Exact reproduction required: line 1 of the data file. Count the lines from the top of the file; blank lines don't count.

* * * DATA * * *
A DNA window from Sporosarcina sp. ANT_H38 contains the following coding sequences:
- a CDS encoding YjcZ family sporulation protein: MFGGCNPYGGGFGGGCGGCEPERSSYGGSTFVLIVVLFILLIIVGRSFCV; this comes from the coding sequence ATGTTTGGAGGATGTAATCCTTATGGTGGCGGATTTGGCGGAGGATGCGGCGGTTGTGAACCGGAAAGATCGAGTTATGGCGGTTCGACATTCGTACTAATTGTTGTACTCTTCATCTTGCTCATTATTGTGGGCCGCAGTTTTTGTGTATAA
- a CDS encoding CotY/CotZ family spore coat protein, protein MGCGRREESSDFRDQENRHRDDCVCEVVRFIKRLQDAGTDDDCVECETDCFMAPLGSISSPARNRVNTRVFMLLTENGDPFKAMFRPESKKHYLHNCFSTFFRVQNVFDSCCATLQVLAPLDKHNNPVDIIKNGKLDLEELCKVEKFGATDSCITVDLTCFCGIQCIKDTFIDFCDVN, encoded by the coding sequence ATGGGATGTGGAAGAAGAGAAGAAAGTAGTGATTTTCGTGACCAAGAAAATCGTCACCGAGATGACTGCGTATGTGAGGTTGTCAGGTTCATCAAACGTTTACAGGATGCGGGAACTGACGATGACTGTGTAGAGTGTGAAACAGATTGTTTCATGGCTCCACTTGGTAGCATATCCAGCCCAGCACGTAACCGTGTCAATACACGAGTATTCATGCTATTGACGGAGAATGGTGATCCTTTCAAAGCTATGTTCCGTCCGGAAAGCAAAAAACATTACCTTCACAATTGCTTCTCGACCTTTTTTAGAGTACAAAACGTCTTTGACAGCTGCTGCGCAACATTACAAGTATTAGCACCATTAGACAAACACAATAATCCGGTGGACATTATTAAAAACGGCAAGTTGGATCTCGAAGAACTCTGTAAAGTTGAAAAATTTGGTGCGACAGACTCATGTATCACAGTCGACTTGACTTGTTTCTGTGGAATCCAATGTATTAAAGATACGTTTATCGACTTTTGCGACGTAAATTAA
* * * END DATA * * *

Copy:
A DNA window from Sporosarcina sp. ANT_H38 contains the following coding sequences: